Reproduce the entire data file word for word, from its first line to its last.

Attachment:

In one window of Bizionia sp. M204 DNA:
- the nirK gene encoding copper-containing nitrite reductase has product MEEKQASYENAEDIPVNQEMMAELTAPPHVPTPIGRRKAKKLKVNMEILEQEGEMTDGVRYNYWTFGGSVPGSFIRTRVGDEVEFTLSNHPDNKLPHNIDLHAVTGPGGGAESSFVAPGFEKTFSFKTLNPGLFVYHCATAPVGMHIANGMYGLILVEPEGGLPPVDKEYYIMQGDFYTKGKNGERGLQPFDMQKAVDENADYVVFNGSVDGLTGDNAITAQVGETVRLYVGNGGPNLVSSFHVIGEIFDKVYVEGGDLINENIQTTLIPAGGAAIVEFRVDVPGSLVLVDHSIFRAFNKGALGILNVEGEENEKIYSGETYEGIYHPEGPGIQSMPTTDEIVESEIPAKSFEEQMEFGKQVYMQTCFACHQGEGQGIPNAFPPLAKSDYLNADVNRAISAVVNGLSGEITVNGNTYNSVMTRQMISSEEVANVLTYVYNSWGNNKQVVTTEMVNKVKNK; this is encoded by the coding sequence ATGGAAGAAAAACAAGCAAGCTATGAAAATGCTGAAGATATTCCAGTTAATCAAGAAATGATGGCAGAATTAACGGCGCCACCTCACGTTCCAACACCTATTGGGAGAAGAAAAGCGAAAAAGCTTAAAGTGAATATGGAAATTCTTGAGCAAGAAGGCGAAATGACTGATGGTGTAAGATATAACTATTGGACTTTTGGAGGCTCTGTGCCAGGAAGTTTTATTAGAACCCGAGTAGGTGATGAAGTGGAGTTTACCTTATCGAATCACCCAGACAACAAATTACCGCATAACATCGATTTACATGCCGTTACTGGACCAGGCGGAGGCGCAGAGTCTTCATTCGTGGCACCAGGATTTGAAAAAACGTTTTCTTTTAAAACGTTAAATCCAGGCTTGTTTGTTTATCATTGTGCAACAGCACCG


In one window of Bizionia sp. M204 DNA:
- the nirK gene encoding copper-containing nitrite reductase has product MEEKQASYENAEDIPVNQEMMAELTAPPHVPTPIGRRKAKKLKVNMEILEQEGEMTDGVRYNYWTFGGSVPGSFIRTRVGDEVEFTLSNHPDNKLPHNIDLHAVTGPGGGAESSFVAPGFEKTFSFKTLNPGLFVYHCATAPVGMHIANGMYGLILVEPEGGLPPVDKEYYIMQGDFYTKGKNGERGLQPFDMQKAVDENADYVVFNGSVDGLTGDNAITAQVGETVRLYVGNGGPNLVSSFHVIGEIFDKVYVEGGDLINENIQTTLIPAGGAAIVEFRVDVPGSLVLVDHSIFRAFNKGALGILNVEGEENEKIYSGETYEGIYHPEGPGIQSMPTTDEIVESEIPAKSFEEQMEFGKQVYMQTCFACHQGEGQGIPNAFPPLAKSDYLNADVNRAISAVVNGLSGEITVNGNTYNSVMTRQMISSEEVANVLTYVYNSWGNNKQVVTTEMVNKVKNK; this is encoded by the coding sequence ATGGAAGAAAAACAAGCAAGCTATGAAAATGCTGAAGATATTCCAGTTAATCAAGAAATGATGGCAGAATTAACGGCGCCACCTCACGTTCCAACACCTATTGGGAGAAGAAAAGCGAAAAAGCTTAAAGTGAATATGGAAATTCTTGAGCAAGAAGGCGAAATGACTGATGGTGTAAGATATAACTATTGGACTTTTGGAGGCTCTGTGCCAGGAAGTTTTATTAGAACCCGAGTAGGTGATGAAGTGGAGTTTACCTTATCGAATCACCCAGACAACAAATTACCGCATAACATCGATTTACATGCCGTTACTGGACCAGGCGGAGGCGCAGAGTCTTCATTCGTGGCACCAGGATTTGAAAAAACGTTTTCTTTTAAAACGTTAAATCCAGGCTTGTTTGTTTATCATTGTGCAACAGCACCG